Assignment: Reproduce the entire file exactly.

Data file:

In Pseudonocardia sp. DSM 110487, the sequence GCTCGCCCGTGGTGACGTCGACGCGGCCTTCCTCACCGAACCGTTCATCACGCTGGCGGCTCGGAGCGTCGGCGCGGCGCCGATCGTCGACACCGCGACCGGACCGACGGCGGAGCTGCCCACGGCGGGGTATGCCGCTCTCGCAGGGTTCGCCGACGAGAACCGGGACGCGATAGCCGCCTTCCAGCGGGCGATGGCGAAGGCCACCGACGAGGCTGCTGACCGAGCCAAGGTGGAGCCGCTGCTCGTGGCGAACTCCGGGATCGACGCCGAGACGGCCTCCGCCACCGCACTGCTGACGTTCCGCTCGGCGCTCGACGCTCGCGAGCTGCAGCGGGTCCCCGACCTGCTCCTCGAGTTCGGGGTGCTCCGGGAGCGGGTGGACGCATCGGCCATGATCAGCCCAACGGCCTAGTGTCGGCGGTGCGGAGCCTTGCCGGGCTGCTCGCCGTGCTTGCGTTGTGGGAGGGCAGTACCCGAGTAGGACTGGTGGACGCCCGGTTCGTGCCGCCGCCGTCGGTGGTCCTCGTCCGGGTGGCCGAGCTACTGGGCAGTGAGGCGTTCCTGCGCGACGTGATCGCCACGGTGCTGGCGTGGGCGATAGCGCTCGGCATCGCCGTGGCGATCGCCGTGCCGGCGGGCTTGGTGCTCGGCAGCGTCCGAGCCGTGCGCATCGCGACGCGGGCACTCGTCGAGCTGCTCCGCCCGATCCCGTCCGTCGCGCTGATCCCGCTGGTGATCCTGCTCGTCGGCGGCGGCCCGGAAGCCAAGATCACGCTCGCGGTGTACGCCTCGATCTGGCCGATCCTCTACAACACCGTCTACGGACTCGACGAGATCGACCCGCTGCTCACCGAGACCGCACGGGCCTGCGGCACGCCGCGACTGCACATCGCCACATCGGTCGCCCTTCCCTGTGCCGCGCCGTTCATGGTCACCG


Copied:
In Pseudonocardia sp. DSM 110487, the sequence GCTCGCCCGTGGTGACGTCGACGCGGCCTTCCTCACCGAACCGTTCATCACGCTGGCGGCTCGGAGCGTCGGCGCGGCGCCGATCGTCGACACCGCGACCGGACCGACGGCGGAGCTGCCCACGGCGGGGTATGCCGCTCTCGCAGGGTTCGCCGACGAGAACCGGGACGCGATAGCCGCCTTCCAGCGGGCGATGGCGAAGGCCACCGACGAGGCTGCTGACCGAGCCAAGGTGGAGCCGCTGCTCGTGGCGAACTCCGGGATCGACGCCGAGACGGCCTCCGCCACCGCACTGCTGACGTTCCGCTCGGCGCTCGACGCTCGCGAGCTGCAGCGGGTCCCCGACCTGCTCCTCGAGTTCGGGGTGCTCCGGGAGCGGGTGGACGCATCGGCCATGATCAGCCCAACGGCCTAGTGTCGGCGGTGCGGAGCCTTGCCGGGCTGCTCGCCGTGCTTGCGTTGTGGGAGGGCAGTACCCGAGTAGGACTGGTGGACGCCCGGTTCGTGCCGCCGCCGTCGGTGGTCCTCGTCCGGGTGGCCGAGCTACTGGGCAGTGAGGCGTTCCTGCGCGACGTGATCGCCACGGTGCTGGCGTGGGCGATAGCGCTCGGCATCGCCGTGGCGATCGCCGTGCCGGCGGGCTTGGTGCTCGGCAGCGTCCGAGCCGTGCGCATCGCGACGCGGGCACTCGTCGAGCTGCTCCGCCCGATCCCGTCCGTCGCGCTGATCCCGCTGGTGATCCTGCTCGTCGGCGGCGGCCCGGAAGCCAAGATCACGCTCGCGGTGTACGCCTCGATCTGGCCGATCCTCTACAACACCGTCTACGGACTCGACGAGATCGACCCGCTGCTCACCGAGACCGCACGGGCCTGCGGCACGCCGCGACTGCACATCGCCACATCGGTCGCCCTTCCCTGTGCCGCGCCGTTCATGGTCACCG